Myths, Legends, Fables and Folktales

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Transcript Myths, Legends, Fables and Folktales

On a separate piece of paper, answer the
How do legends, myths, and tall tales differ
from one another? If you are uncertain write
down your best guess.
Vocab. has been temporarily suspended until
after FCAT.
Complete “A Clever Magistrate” Holt p. 195 –
205 due 4/23 (A) & 4/24 (B).
 Reminders:
 Return your comp. book to class
 Bring HOLT work book and Lit. Book to class daily
and Other Traditional Tales!
Traditional tales based on the traditions and
beliefs of people
Were originally told orally
Usually teach a lesson
Often use animal characters to symbolize or
represent human qualities
• Include gods
• Based on
super beings
who may
and heroes
lived a
• Explain
long time
natural events
• Magical
• Tells
about their
• Teach a
actions or
Tall Tales
Fairy Tales
• Exaggerated
• Main
must solve a
• Superhuman
• Funny
• Animals act
like people
• 3 or fewer
• Ends with a
lesson or
• Aesop wrote
many fables
• Royalty
• Magical
• Once upon
a time
• Happily ever
• Often from
Tall Tales
• Midas touch
• King
• Robin
• William
• Johnny
• Casey
• Trojan
• St.
• Paul
• Tortoise and • Cinderella
the Hare
• Sleeping
• Fox and the
• Snow
• Ant and the
White and
the Seven
• The Little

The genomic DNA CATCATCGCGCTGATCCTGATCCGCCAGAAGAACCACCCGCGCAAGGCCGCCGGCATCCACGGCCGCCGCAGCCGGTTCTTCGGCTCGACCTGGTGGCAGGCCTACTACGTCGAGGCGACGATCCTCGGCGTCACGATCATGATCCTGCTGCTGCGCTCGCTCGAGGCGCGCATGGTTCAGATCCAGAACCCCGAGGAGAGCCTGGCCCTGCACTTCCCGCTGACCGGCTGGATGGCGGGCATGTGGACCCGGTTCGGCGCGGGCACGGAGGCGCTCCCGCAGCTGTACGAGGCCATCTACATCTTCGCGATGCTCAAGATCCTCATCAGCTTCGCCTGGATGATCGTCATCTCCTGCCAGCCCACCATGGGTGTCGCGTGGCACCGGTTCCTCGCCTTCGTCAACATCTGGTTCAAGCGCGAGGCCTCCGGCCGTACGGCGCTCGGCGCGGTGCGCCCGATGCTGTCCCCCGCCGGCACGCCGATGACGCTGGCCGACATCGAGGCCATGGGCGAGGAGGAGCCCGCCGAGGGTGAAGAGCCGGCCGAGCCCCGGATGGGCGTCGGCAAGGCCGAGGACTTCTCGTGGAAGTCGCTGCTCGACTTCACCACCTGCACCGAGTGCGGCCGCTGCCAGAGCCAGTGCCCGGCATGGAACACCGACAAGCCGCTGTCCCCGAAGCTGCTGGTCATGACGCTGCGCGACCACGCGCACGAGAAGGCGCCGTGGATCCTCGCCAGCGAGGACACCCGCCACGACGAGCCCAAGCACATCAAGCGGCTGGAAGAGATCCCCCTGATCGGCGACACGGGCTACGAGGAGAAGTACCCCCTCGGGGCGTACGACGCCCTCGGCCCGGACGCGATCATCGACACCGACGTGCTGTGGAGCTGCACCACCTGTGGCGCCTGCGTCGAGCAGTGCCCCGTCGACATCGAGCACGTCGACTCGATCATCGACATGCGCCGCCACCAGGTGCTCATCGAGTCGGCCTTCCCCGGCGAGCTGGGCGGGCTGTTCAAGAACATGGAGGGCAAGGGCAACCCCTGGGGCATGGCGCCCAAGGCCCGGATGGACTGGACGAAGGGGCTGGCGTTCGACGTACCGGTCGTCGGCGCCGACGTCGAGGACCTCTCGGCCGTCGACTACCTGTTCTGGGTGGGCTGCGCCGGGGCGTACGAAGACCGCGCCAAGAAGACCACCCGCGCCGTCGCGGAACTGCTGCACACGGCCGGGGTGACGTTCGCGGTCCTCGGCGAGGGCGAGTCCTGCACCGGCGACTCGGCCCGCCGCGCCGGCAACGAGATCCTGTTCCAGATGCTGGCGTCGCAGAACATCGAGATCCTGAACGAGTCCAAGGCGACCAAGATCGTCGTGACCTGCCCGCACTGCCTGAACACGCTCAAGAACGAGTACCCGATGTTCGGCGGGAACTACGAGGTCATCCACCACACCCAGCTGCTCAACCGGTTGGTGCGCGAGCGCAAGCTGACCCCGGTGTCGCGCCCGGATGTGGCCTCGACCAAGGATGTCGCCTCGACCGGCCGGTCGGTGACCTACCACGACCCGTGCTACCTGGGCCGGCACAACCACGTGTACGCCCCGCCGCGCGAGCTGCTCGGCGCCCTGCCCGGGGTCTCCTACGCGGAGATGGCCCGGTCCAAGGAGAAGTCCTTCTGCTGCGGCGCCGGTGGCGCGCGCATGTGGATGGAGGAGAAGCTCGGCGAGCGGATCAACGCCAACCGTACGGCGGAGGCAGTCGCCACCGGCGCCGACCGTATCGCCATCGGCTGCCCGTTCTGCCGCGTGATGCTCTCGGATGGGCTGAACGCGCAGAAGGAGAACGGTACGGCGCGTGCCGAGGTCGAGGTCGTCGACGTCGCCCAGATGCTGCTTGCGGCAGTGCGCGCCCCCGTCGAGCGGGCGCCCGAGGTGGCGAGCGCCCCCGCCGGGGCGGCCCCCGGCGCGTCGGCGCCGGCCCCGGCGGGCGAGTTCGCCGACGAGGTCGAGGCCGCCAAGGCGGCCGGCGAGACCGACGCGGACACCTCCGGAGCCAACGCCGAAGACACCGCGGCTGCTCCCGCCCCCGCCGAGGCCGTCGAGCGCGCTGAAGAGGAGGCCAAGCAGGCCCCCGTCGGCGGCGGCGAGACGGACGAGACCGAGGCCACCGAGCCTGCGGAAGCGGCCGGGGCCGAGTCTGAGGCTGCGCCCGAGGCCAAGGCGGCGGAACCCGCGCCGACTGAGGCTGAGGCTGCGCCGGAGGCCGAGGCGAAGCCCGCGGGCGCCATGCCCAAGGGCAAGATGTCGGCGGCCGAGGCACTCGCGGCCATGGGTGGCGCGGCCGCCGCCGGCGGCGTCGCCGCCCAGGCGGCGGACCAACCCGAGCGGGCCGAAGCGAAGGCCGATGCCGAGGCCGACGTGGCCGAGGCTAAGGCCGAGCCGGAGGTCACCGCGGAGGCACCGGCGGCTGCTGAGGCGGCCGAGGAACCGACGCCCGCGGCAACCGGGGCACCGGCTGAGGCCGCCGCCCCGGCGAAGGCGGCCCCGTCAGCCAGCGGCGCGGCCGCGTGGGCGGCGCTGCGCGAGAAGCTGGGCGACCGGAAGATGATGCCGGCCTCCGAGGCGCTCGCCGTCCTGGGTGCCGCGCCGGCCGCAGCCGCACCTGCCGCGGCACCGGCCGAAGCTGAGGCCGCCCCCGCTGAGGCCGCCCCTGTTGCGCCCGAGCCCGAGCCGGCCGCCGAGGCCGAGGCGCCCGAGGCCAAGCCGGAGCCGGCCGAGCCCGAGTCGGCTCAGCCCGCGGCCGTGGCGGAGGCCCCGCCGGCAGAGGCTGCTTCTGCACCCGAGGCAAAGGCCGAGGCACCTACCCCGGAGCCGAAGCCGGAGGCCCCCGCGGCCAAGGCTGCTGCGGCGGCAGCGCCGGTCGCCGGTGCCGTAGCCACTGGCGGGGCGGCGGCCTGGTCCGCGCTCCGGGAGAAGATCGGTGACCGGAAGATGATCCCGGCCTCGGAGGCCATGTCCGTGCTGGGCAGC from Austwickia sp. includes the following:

• The Ugly
• Goldilocks
and the
• Daedalus
• The Minotaur
• Demeter and
• Clash of the
• Pecos Bill
• Annie
• Davy
Fairy Tales
 Myths are stories that try to explain how our
world works and how we should treat each
other. They are usually set in times long ago,
before history as we know it was written.
 People have always asked questions like “How
did our world come to be?” or “Why is the ocean
blue?” Some myths answered these
 In other myths, gods or “super-beings” used
their powers to make events happen.
 These myths described people and the choices
they made.
 Topics include:
Being brave even when you are frightened
Being foolish and making mistakes. Heroes, gods and
goddesses could help them or make things more
difficult for them.
 Around the world, myths were shared by
different groups of people and became part of
their culture.
 Storytellers passed the stories on from
generation to generation. Some similar myths
were told in many cultures, but with variations in
the events or characters.
 For example, most cultures, tribes or other
groups of people had their own version of how
our world began.
 For early people, myths were like science because
they explained how natural events work. However,
these stories were made up and are not really true.
 “Myth” comes from the Greek word “mythos” which
means “word of mouth”.
 Examples of mythical characters include the Greek
god Zeus and the Viking god Thor. Winged Horses,
unicorns, and other mixed up creatures are often
found in myths.
 Legends are also fictional stories, but they are
different from myths. Myths are about how the
natural world works, and are set in an ancient
 Legends are based on real people who lived in
more recent times and are mentioned in history.
Legends are told for a purpose and are based
on facts, but they are not completely true.
 Either the person never really did what the story